Print this page
Friday, 03 September 2021 06:55

Jerseys pull their weight

Written by  Staff Reporters
Paul & Christine Frecklington with farm manager, Hayden Bishop. Paul & Christine Frecklington with farm manager, Hayden Bishop.

Jersey cows are not normally synonymous with high input systems, but one farming couple are proving that Jerseys can hold their own under any system.

Paul and Christine Frecklington milk just over 1,000 cows across two farms at Tangimoana in the Manawatu. The herds average around 617 kgMS/cow, but the smaller herd has produced up to 670kgMS in good seasons.

While the production figures are impressive in their own right, the numbers are even more remarkable when you take into account that the herd liveweight is around 500 kg/cow. At that weight, the cows are producing more than 1.2 times their liveweight, with the top cows producing in excess of 900kgMS - more than 1.8 times their liveweight.

The couple says it has been a journey to achieve these results. Early on in their farming career they found it frustrating being at the mercy of the weather and other variables beyond their control.

"We had good quality genetics that were capable of high production but they milked off their backs and it was a struggle to keep them in condition through wet winters or summer droughts."

The lightbulb moment for the couple was at a conference in Bali back in 1993 when they heard Te Awamutu-based consultant Sue Macky present. She talked about how better cow nutrition would improve production and cow health and allow farmers to maximise the potential of good genetics.

"Sue told us that how you feed your cows two weeks before and two weeks after calving was critical to set the cow up for the season," says Paul.

Since then, feeding their herd well, lifting weaning weights for calves, and growing young stock to target liveweights has become a focus of the Frecklington's business.

"When we go on tours with Jersey groups, everyone looks at the cows. I look at the management systems and the way they are fed. I have learned a lot from Australian and American systems and taken the best of that and applied to our own business," says Paul.

The farm is run as a system 5 with around 70 hectares of maize grown on a support lock, and a small amount of soya-PKE blend purchased in as well as some barley straw.

Paul says that having the farm virtually self-contained in terms of feed insulates them from price fluctuations.

One farm has a herd home and the other a feed pad to maximise utilisation of feed, while also protecting pastures in wetter weather.

Despite using high levels of supplementary feeds, Paul says good pasture management is critical to their success.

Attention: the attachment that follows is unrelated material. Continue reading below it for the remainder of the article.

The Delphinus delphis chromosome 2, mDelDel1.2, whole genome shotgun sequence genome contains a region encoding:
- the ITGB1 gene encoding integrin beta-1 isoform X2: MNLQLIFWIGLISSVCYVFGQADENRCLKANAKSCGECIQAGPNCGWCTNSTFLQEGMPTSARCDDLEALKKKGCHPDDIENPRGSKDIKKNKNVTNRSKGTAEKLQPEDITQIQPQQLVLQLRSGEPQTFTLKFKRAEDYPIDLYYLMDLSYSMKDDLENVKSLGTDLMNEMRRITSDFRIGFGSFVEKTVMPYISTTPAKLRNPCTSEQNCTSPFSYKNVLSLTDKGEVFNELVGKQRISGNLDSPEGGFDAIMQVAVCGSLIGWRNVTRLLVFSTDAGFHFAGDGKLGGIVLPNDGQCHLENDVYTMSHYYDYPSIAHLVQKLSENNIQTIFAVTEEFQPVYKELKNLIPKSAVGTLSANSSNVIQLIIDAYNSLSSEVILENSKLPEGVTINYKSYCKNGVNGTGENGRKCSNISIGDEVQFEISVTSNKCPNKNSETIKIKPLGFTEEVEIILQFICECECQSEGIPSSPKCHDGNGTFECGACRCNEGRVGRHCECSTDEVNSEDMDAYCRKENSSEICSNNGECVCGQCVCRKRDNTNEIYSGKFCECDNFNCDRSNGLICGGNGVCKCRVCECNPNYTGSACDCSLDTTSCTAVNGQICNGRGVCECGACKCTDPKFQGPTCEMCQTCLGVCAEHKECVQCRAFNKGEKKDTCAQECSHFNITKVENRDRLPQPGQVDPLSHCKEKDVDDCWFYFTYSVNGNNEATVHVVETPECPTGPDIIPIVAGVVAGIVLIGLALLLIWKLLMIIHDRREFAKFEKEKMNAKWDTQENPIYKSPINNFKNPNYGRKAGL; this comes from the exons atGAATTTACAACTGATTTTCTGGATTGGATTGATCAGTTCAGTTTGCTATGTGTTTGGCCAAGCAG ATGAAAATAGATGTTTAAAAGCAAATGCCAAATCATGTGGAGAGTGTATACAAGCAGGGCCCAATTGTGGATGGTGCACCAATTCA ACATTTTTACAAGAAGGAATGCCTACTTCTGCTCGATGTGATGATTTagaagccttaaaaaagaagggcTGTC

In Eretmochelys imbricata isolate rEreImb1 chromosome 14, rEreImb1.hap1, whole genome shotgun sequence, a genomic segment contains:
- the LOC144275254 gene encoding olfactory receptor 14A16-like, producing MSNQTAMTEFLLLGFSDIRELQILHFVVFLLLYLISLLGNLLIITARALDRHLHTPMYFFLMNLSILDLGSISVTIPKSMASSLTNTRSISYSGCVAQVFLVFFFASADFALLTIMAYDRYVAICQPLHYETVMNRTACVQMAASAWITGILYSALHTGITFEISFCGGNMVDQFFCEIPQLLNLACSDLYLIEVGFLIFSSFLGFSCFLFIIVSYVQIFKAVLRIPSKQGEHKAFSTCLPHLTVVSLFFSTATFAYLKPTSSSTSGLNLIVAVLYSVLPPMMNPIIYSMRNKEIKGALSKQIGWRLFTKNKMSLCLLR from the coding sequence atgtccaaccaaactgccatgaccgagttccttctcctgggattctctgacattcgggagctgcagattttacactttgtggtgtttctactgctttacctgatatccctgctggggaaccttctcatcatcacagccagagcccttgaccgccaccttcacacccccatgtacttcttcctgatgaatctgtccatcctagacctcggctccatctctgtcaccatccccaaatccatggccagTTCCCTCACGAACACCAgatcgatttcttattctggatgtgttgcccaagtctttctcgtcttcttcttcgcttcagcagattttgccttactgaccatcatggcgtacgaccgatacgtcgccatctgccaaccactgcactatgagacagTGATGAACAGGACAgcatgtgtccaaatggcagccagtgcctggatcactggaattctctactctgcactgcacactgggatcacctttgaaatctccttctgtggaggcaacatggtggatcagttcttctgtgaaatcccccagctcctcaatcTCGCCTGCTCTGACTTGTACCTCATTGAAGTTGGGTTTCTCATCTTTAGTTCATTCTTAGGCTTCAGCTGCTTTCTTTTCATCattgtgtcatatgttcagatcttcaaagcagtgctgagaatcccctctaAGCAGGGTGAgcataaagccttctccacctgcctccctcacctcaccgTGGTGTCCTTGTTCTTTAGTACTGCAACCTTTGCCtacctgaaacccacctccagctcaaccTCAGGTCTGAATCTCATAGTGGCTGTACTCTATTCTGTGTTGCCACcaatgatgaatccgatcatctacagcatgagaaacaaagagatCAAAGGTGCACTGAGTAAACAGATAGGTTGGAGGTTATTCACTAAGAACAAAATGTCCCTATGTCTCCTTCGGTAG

"From September to December we mow paddocks pre-grazing to make it easier for the cows to consume more and maintain pasture quality. We also re-grass 10-15% of the farm annually.

"We are fortunate to have a farm manager who is highly knowledgeable in this area and he is involved in trialling different pasture species on farm," says Paul.

Also vital to the herd's success is the quality of their young stock. Calves are weaned at around 100kg and fed meal to support their continued growth.

"We manae all of our young stock ourselves and are very proud of how our heifers are grown out."

Paul has farmed both Jerseys and crossbreds in his career and considers himself a commercial farmer.

"I don't have any breed preference just whatever is profitable, but Christine loves Jerseys.

"Christine grew up with parents who were Jersey breeders, and when we married she bought a purebred Jersey with her. That animal formed the foundation of our Cartref Jersey stud."

The herd is mostly overseas genetics but Paul believes that the production is also possible from quality New Zealand genetics.

The couple's surplus calves are in high demand with most being sold as natural mating sires or as heifer replacements in other herds.

More like this

A passion for the Jersey breed

The Horn family's Kuku and Allandale Jersey Studs are the oldest Jersey studs owned by one family in New Zealand, says Peter Horn recalling his great-grandfather started the Kuku Stud in 1914.


Prices to remain high

Westpac senior agricultural economist Nathan Penny expects prices to remain elevated as global supply remains very tight.

Bank lifts milk price forecast

Dairy prices dipped in the latest global auction but this didn't stop ASB Bank from revising its 2022-23 season forecast…

Machinery & Products

Effective water use

At a time when the rising cost of inputs like fuel, transport and fertiliser are putting increased pressure on profitability,…